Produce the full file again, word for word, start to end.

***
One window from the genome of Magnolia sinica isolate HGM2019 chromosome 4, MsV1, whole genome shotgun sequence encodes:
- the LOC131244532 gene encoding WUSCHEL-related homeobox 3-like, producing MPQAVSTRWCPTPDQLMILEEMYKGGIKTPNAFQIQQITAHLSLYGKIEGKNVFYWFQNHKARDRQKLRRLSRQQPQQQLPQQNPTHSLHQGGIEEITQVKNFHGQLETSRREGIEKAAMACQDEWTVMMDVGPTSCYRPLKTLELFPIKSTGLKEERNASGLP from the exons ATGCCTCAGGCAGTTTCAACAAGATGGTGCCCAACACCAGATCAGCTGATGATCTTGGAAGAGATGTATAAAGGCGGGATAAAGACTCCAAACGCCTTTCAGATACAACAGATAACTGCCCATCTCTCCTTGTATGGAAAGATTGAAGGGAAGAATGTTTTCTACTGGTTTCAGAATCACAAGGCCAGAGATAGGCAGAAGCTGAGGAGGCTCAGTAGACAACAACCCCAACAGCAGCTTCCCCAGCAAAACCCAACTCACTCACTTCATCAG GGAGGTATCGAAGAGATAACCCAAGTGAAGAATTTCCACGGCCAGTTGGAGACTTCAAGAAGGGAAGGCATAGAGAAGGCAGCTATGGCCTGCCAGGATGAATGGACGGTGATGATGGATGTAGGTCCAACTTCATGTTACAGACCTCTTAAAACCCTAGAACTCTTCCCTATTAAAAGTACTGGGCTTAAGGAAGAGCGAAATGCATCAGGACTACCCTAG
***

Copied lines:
One window from the genome of Magnolia sinica isolate HGM2019 chromosome 4, MsV1, whole genome shotgun sequence encodes:
- the LOC131244532 gene encoding WUSCHEL-related homeobox 3-like, producing MPQAVSTRWCPTPDQLMILEEMYKGGIKTPNAFQIQQITAHLSLYGKIEGKNVFYWFQNHKARDRQKLRRLSRQQPQQQLPQQNPTHSLHQGGIEEITQVKNFHGQLETSRREGIEKAAMACQDEWTVMMDVGPTSCYRPLKTLELFPIKSTGLKEERNASGLP from the exons ATGCCTCAGGCAGTTTCAACAAGATGGTGCCCAACACCAGATCAGCTGATGATCTTGGAAGAGATGTATAAAGGCGGGATAAAGACTCCAAACGCCTTTCAGATACAACAGATAACTGCCCATCTCTCCTTGTATGGAAAGATTGAAGGGAAGAATGTTTTCTACTGGTTTCAGAATCACAAGGCCAGAGATAGGCAGAAGCTGAGGAGGCTCAGTAGACAACAACCCCAACAGCAGCTTCCCCAGCAAAACCCAACTCACTCACTTCATCAG GGAGGTATCGAAGAGATAACCCAAGTGAAGAATTTCCACGGCCAGTTGGAGACTTCAAGAAGGGAAGGCATAGAGAAGGCAGCTATGGCCTGCCAGGATGAATGGACGGTGATGATGGATGTAGGTCCAACTTCATGTTACAGACCTCTTAAAACCCTAGAACTCTTCCCTATTAAAAGTACTGGGCTTAAGGAAGAGCGAAATGCATCAGGACTACCCTAG